ps: When bub was small, I used to think about work when taking a shower, something about the water drumming down opened up my neurons!

I hope these tips help you become a better copywriter, I’d love to know from seasoned copywriters on copywriting tips you’d give to a new copywriter.

 

small fish in a big copywriting pond

Why I like being a small fish in a big copywriting pond

When I started freelance copywriting, I took it one day at a time because I had a newborn to look after. I enjoyed every client and feature article I wrote, took my time and learnt as much as I could.

small fish in a big copywriting pond

Sometimes I had multiple deadlines and after a sleep deprived night (nights!), I was hunched over furiously pounding out words and trying to keep it together. NOT FUN!

4 years later, I have two full days where I take my time to learn, write, blog and network with others on social media and I have two to three clients who give me repeat work.

I may not be making more than what I made in my full time job some months but I’m enjoying working on different projects and slowly building up my client base.

Sometimes, seeing other copywriters land big jobs or seeing their impressive resume does make me a little envious but on the whole, I like being a small fish in the vast pond of copywriters and here’s why:

  1. I have only one or two copywriting projects going on at any one time, so each copywriting client or project gets my individual attention and devoted thinking time.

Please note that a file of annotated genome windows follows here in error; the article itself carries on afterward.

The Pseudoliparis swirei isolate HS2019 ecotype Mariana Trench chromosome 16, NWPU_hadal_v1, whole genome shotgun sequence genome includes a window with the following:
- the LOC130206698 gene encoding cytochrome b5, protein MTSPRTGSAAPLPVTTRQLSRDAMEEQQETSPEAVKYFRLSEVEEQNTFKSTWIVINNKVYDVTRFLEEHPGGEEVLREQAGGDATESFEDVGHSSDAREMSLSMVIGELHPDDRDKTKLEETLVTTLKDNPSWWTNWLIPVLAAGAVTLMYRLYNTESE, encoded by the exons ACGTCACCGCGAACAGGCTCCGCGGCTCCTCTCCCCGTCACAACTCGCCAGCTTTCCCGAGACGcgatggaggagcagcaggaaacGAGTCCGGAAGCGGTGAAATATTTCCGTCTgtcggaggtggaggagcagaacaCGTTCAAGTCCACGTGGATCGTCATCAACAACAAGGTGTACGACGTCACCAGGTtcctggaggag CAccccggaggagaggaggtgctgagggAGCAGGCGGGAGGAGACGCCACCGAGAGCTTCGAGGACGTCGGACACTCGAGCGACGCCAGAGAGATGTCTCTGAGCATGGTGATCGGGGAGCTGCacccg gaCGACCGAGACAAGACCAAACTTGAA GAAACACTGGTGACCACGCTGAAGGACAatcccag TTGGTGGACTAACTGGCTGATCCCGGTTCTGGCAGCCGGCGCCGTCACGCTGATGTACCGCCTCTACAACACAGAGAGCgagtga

2. During slow periods, or just when I’ve completed projects, I pitch feature article ideas to publications and look for new markets or businesses to target.
  3. I love the writing process, not just the end result. I’m proud to say many of my first drafts are accepted by the clients without significant changes.
  4. I have time to network on social media from which I’ve won jobs or touched base with new clients.
  5. I take the time to sit down with clients and know exactly what they need – no rushing through the process. I’m a big believer of letting ideas percolate in my brain.
  6. I’m passionate about other things apart from writing, and being a small fish means I have time to do other side projects; like that novel which is currently sitting at 40,000 words.
  7. If I think a client is not suited to my style of work, I refer them on to other copywriters rather than struggle with the job, deliver less than stellar work and resent the client.
  8. I prefer to develop a longer working relationship with one client rather than once-off work from 5 different clients.

Being a small fish has allowed me to spend maximum time with my little boy and grow a business around him.

I don’t see the point of telling him “No! I have to work, shoo!” when he’s asking me to get down on the floor and play cars with him.

That’s why I started a home business in the first place – give myself the flexibility to play cars with him whenever I want (correction: when he wants).

Sometimes, the thought of growing bigger does cross my mind. However tempting it is (like that choc bar that constantly calls out to me in Woolies), I turn my back firmly on the idea – for now.

I’m happy where I am in my business, and feel no need to grow.

I’m also not yet ready to stop enjoying my work and feel the pressure of deadlines breathing down my neck like Dementors.

What would you prefer to be? A small fish in your business niche or one of those big, fat fishes?

ps: A small disclaimer is that I can be a small fish thanks to my hubby who makes enough to support us and buy the occasional chocolate bar at the shops…